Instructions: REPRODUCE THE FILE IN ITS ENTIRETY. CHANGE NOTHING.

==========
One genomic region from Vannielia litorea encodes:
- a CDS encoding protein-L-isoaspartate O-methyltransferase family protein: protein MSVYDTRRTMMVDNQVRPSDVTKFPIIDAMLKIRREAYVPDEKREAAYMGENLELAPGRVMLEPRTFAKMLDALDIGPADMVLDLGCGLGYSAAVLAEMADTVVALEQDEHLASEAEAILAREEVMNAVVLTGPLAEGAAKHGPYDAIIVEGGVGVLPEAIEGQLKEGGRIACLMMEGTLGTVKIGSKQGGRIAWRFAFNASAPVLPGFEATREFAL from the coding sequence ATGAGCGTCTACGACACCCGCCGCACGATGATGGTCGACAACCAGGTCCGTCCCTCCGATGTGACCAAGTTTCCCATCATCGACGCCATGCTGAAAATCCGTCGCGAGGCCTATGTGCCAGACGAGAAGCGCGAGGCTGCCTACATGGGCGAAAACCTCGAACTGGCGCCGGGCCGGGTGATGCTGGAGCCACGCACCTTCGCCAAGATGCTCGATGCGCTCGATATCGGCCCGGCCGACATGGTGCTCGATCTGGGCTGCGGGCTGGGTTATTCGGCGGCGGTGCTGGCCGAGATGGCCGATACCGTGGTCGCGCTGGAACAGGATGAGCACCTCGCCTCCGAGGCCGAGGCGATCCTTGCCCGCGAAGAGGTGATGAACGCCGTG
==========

One genomic region from Vannielia litorea encodes:
- a CDS encoding protein-L-isoaspartate O-methyltransferase family protein: protein MSVYDTRRTMMVDNQVRPSDVTKFPIIDAMLKIRREAYVPDEKREAAYMGENLELAPGRVMLEPRTFAKMLDALDIGPADMVLDLGCGLGYSAAVLAEMADTVVALEQDEHLASEAEAILAREEVMNAVVLTGPLAEGAAKHGPYDAIIVEGGVGVLPEAIEGQLKEGGRIACLMMEGTLGTVKIGSKQGGRIAWRFAFNASAPVLPGFEATREFAL from the coding sequence ATGAGCGTCTACGACACCCGCCGCACGATGATGGTCGACAACCAGGTCCGTCCCTCCGATGTGACCAAGTTTCCCATCATCGACGCCATGCTGAAAATCCGTCGCGAGGCCTATGTGCCAGACGAGAAGCGCGAGGCTGCCTACATGGGCGAAAACCTCGAACTGGCGCCGGGCCGGGTGATGCTGGAGCCACGCACCTTCGCCAAGATGCTCGATGCGCTCGATATCGGCCCGGCCGACATGGTGCTCGATCTGGGCTGCGGGCTGGGTTATTCGGCGGCGGTGCTGGCCGAGATGGCCGATACCGTGGTCGCGCTGGAACAGGATGAGCACCTCGCCTCCGAGGCCGAGGCGATCCTTGCCCGCGAAGAGGTGATGAACGCCGTG